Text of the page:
Teesta River
Teesta in Siliguri, West Bengal
Path of the Teesta
Teesta River is located in Sikkim
Teesta River
Source of Teesta river in Sikkim
Teesta River is located in India
Teesta River
Teesta River (India)
Important Bridges
Towns & Cities
Physical characteristics
SourcePauhunri, Zemu Glacier, Gurudongmar Lake, Tso Lhamo Lake
 • locationSikkim, India
 • elevation7,128 m (23,386 ft)[1]
MouthBrahmaputra River
 • location
Phulchhari Upazila, Gaibandha, Bangladesh
Length414 km (257 mi)[1]
Basin size12,540 km2 (4,840 sq mi)[2]
Basin features
 • left
 • right

Teesta River is a 414 km (257 mi) long river that rises in the Pauhunri Mountain of eastern Himalayas, flows through the Indian states of Sikkim and West Bengal and subsequently enters Bangladesh through Rangpur division. In Bangladesh, it merges with Brahmaputra River which after meeting some other major rivers of the Bengal delta finally falls into the Bay of Bengal.[1] It drains an area of 12,540 km2 (4,840 sq mi).[2] In India, the Teesta flows through Mangan District, Gangtok District, Pakyong District, Kalimpong district, Darjeeling District, Jalpaiguri District, Cooch Behar districts and the cities of Rangpo, Jalpaiguri and Mekhliganj. In Bangladesh, it flows through Lalmonirhat District, Rangpur District, Kurigram District and Gaibandha District. It joins the Brahmaputra River at Phulchhari Upazila in Bangladesh. 305 km (190 mi) of the river lies in India and 109 km (68 mi) in Bangladesh. The Teesta is the largest river of Sikkim and second largest river of West Bengal after the Ganges.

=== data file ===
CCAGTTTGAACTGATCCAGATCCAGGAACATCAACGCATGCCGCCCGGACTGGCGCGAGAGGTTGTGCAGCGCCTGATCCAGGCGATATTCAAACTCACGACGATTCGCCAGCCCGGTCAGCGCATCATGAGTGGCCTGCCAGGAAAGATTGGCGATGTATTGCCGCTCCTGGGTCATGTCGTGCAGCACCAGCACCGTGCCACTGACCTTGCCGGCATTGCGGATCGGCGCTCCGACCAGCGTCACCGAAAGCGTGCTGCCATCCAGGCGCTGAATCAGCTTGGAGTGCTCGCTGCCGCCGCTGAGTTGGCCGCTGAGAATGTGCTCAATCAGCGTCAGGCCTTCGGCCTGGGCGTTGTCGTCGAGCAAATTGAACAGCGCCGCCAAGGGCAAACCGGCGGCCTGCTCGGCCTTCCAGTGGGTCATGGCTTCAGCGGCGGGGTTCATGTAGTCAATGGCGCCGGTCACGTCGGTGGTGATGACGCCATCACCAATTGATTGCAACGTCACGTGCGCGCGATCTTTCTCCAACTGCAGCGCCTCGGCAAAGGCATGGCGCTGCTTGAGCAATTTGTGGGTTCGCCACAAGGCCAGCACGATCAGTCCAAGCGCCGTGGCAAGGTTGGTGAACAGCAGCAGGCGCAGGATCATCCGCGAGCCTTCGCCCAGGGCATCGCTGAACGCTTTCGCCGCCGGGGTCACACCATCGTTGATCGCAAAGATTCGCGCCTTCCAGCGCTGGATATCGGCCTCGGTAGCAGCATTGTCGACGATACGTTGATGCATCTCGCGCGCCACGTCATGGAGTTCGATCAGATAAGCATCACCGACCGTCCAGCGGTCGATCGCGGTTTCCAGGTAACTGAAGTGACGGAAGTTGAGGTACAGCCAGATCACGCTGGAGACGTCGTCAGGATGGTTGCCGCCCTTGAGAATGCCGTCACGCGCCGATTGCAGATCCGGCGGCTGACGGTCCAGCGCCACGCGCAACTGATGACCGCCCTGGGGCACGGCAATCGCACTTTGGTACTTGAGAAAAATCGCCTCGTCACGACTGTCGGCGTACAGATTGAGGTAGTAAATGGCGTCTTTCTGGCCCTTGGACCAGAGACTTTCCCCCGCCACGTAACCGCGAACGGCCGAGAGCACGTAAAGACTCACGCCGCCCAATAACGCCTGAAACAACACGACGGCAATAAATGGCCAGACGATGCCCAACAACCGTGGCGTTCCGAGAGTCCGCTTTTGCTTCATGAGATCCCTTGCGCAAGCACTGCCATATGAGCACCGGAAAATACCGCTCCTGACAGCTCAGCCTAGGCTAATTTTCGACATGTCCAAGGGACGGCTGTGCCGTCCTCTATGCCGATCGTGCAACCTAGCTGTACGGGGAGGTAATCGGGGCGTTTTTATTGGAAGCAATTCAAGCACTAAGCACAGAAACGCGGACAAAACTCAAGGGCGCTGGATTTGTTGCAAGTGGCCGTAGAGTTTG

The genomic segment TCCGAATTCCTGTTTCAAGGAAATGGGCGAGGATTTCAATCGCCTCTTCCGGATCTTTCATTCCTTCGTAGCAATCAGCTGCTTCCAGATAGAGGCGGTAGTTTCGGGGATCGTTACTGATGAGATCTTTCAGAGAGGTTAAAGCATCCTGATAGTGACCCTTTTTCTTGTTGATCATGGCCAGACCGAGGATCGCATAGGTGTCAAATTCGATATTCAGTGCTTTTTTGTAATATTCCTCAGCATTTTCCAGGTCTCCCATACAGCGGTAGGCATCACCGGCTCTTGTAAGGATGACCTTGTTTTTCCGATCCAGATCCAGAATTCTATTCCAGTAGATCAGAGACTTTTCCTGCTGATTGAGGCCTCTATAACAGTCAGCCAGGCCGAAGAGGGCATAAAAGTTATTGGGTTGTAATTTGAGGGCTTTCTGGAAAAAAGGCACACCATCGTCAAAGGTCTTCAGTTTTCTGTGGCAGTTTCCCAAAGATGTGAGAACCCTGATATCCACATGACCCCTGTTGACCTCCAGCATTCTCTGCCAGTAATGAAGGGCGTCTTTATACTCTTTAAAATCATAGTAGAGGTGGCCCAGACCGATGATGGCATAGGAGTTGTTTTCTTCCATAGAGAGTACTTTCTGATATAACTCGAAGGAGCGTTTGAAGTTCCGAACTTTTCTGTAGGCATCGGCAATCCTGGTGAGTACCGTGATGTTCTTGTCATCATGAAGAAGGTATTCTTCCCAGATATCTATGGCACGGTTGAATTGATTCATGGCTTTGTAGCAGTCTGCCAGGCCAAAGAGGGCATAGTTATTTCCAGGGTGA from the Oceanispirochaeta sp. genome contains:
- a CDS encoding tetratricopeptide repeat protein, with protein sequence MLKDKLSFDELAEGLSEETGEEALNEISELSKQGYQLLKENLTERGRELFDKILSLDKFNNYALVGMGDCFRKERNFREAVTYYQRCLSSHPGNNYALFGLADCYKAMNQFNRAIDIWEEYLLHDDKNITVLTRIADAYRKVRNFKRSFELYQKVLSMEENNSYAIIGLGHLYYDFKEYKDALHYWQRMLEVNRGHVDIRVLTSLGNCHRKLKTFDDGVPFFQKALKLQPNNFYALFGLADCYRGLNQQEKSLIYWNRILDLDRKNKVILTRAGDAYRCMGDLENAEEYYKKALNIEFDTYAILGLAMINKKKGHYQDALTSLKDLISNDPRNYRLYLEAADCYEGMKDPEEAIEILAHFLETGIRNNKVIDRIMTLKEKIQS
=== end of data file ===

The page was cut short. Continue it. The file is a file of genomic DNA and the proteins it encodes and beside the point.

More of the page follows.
Teesta river near Gangtok
Teesta river near Gangtok
National Highway 10 winds along the banks of the Teesta River near Kalimpong.

The Teesta River originates from Teesta Khangtse Glacier, west of Pahunri (or Teesta Kangse) glacier above 5,400 m (17,700 ft), and flows southward through gorges and rapids in the Sikkim Himalaya.[3]

It is fed by streams from Tso Lhamo Lake, Gurudongmar Lake and rivulets arising in the Thangu Valley, Yumthang Valley of Flowers, Dikchu and Donkha mountain ranges. The river then flows past the towns of Chungthang, Singhik, Mangan, Dikchu and Makha, where some major tributaries like Kanaka river join it, and reaches Singtam, where it is spanned by the scenic Indreni Bridge. Also in Singtam, a large tributary of the Teesta called Ranikhola joins and then descends towards Bardang, Majitar, Mining where it is spanned by Rangpo - Mining Teesta Bridge and reaches the city of Rangpo where Rangpo River, the second largest tributary of the Teesta joins. From here river Teesta forms the border between Sikkim and West Bengal up to Teesta Bazaar via Melli. Just before the Teesta Bridge, where the roads from Kalimpong and Darjeeling join, the river is met by its largest tributary, the Rangeet River.[4]

After this point, Teesta river changes its course southwards flowing into West Bengal and some more tributaries like Relli River, Riyang river, Geil Khola etc joins. Than the river hits the plains at Sevoke, 22 km (14 mi) northeast of Siliguri, where it is spanned by the Coronation Bridge and Sevoke Railway Bridge linking the northeast states to the rest of India. After crossing Sevoke, the river is fed by some small tributaries like Chel Khola, Neora Khola, Leesh Khola etc, and than reaches Gajoldoba where there is Teesta Barrage. The river then flows through Jalpaiguri, where Jalpaiguri Teesta Bridge links Northeastern States. The river flows further down through Mekhliganj and Haldibari in Cooch Behar district, where it is spanned by Joyee Setu, the longest roadway bridge of West Bengal with length 3.8 kilometres.